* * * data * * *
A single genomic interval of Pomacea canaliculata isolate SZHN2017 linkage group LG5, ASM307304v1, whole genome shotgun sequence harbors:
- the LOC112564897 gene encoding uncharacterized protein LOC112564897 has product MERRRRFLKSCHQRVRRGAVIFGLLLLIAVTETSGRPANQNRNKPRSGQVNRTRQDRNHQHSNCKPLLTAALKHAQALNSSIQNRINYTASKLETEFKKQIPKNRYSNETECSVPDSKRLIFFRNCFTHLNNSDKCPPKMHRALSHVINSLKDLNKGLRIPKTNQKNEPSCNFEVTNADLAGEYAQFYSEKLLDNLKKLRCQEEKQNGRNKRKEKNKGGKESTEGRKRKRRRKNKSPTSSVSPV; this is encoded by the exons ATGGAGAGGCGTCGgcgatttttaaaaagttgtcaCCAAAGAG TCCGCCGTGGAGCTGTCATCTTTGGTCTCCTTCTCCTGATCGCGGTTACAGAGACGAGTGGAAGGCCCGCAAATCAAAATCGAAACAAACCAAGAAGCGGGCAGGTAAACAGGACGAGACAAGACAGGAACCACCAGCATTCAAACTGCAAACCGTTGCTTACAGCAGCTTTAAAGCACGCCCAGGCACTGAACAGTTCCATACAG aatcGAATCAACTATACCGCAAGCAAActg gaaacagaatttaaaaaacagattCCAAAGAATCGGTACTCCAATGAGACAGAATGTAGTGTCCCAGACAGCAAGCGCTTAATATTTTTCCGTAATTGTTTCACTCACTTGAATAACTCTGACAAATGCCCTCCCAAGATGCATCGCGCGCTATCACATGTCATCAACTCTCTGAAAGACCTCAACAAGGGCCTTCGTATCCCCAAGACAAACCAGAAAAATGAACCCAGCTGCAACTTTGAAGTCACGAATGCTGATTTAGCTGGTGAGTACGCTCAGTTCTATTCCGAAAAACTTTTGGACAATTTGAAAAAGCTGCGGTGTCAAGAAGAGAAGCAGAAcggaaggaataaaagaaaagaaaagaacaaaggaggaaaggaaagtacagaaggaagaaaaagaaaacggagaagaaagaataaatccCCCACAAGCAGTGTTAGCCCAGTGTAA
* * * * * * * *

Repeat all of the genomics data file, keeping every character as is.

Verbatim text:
A single genomic interval of Pomacea canaliculata isolate SZHN2017 linkage group LG5, ASM307304v1, whole genome shotgun sequence harbors:
- the LOC112564897 gene encoding uncharacterized protein LOC112564897 has product MERRRRFLKSCHQRVRRGAVIFGLLLLIAVTETSGRPANQNRNKPRSGQVNRTRQDRNHQHSNCKPLLTAALKHAQALNSSIQNRINYTASKLETEFKKQIPKNRYSNETECSVPDSKRLIFFRNCFTHLNNSDKCPPKMHRALSHVINSLKDLNKGLRIPKTNQKNEPSCNFEVTNADLAGEYAQFYSEKLLDNLKKLRCQEEKQNGRNKRKEKNKGGKESTEGRKRKRRRKNKSPTSSVSPV; this is encoded by the exons ATGGAGAGGCGTCGgcgatttttaaaaagttgtcaCCAAAGAG TCCGCCGTGGAGCTGTCATCTTTGGTCTCCTTCTCCTGATCGCGGTTACAGAGACGAGTGGAAGGCCCGCAAATCAAAATCGAAACAAACCAAGAAGCGGGCAGGTAAACAGGACGAGACAAGACAGGAACCACCAGCATTCAAACTGCAAACCGTTGCTTACAGCAGCTTTAAAGCACGCCCAGGCACTGAACAGTTCCATACAG aatcGAATCAACTATACCGCAAGCAAActg gaaacagaatttaaaaaacagattCCAAAGAATCGGTACTCCAATGAGACAGAATGTAGTGTCCCAGACAGCAAGCGCTTAATATTTTTCCGTAATTGTTTCACTCACTTGAATAACTCTGACAAATGCCCTCCCAAGATGCATCGCGCGCTATCACATGTCATCAACTCTCTGAAAGACCTCAACAAGGGCCTTCGTATCCCCAAGACAAACCAGAAAAATGAACCCAGCTGCAACTTTGAAGTCACGAATGCTGATTTAGCTGGTGAGTACGCTCAGTTCTATTCCGAAAAACTTTTGGACAATTTGAAAAAGCTGCGGTGTCAAGAAGAGAAGCAGAAcggaaggaataaaagaaaagaaaagaacaaaggaggaaaggaaagtacagaaggaagaaaaagaaaacggagaagaaagaataaatccCCCACAAGCAGTGTTAGCCCAGTGTAA